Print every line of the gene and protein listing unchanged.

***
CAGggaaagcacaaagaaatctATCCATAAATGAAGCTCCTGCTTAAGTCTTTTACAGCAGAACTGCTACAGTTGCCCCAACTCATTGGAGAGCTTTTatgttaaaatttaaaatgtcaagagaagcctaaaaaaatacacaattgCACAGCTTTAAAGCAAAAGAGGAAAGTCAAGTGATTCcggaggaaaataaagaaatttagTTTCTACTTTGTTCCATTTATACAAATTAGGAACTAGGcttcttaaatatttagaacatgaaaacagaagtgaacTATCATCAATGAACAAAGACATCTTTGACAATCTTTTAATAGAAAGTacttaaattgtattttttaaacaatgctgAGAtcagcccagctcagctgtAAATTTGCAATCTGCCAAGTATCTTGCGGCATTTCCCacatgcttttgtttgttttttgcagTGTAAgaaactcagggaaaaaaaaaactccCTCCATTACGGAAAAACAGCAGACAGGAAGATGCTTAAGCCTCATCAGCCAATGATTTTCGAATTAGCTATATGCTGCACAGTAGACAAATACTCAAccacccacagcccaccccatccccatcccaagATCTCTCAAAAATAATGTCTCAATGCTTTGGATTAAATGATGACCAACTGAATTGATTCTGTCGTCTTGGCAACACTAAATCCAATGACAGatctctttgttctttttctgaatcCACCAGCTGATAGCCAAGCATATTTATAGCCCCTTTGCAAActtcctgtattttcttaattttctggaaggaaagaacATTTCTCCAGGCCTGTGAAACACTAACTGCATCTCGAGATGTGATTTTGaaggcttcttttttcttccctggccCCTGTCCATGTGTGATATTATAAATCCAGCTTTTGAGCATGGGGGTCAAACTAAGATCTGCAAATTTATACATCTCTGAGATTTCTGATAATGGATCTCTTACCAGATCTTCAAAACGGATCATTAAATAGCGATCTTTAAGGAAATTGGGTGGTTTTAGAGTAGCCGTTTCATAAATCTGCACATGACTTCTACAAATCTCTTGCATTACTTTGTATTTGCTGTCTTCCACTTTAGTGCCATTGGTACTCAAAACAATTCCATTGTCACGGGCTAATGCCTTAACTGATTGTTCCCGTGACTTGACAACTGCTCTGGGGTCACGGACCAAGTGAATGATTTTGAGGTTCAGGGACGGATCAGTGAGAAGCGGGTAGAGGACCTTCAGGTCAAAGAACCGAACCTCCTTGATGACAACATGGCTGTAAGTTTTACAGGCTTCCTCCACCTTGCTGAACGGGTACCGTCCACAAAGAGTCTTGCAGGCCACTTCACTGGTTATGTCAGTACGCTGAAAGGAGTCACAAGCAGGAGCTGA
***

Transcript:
CAGggaaagcacaaagaaatctATCCATAAATGAAGCTCCTGCTTAAGTCTTTTACAGCAGAACTGCTACAGTTGCCCCAACTCATTGGAGAGCTTTTatgttaaaatttaaaatgtcaagagaagcctaaaaaaatacacaattgCACAGCTTTAAAGCAAAAGAGGAAAGTCAAGTGATTCcggaggaaaataaagaaatttagTTTCTACTTTGTTCCATTTATACAAATTAGGAACTAGGcttcttaaatatttagaacatgaaaacagaagtgaacTATCATCAATGAACAAAGACATCTTTGACAATCTTTTAATAGAAAGTacttaaattgtattttttaaacaatgctgAGAtcagcccagctcagctgtAAATTTGCAATCTGCCAAGTATCTTGCGGCATTTCCCacatgcttttgtttgttttttgcagTGTAAgaaactcagggaaaaaaaaaactccCTCCATTACGGAAAAACAGCAGACAGGAAGATGCTTAAGCCTCATCAGCCAATGATTTTCGAATTAGCTATATGCTGCACAGTAGACAAATACTCAAccacccacagcccaccccatccccatcccaagATCTCTCAAAAATAATGTCTCAATGCTTTGGATTAAATGATGACCAACTGAATTGATTCTGTCGTCTTGGCAACACTAAATCCAATGACAGatctctttgttctttttctgaatcCACCAGCTGATAGCCAAGCATATTTATAGCCCCTTTGCAAActtcctgtattttcttaattttctggaaggaaagaacATTTCTCCAGGCCTGTGAAACACTAACTGCATCTCGAGATGTGATTTTGaaggcttcttttttcttccctggccCCTGTCCATGTGTGATATTATAAATCCAGCTTTTGAGCATGGGGGTCAAACTAAGATCTGCAAATTTATACATCTCTGAGATTTCTGATAATGGATCTCTTACCAGATCTTCAAAACGGATCATTAAATAGCGATCTTTAAGGAAATTGGGTGGTTTTAGAGTAGCCGTTTCATAAATCTGCACATGACTTCTACAAATCTCTTGCATTACTTTGTATTTGCTGTCTTCCACTTTAGTGCCATTGGTACTCAAAACAATTCCATTGTCACGGGCTAATGCCTTAACTGATTGTTCCCGTGACTTGACAACTGCTCTGGGGTCACGGACCAAGTGAATGATTTTGAGGTTCAGGGACGGATCAGTGAGAAGCGGGTAGAGGACCTTCAGGTCAAAGAACCGAACCTCCTTGATGACAACATGGCTGTAAGTTTTACAGGCTTCCTCCACCTTGCTGAACGGGTACCGTCCACAAAGAGTCTTGCAGGCCACTTCACTGGTTATGTCAGTACGCTGAAAGGAGTCACAAGCAGGAGCTGA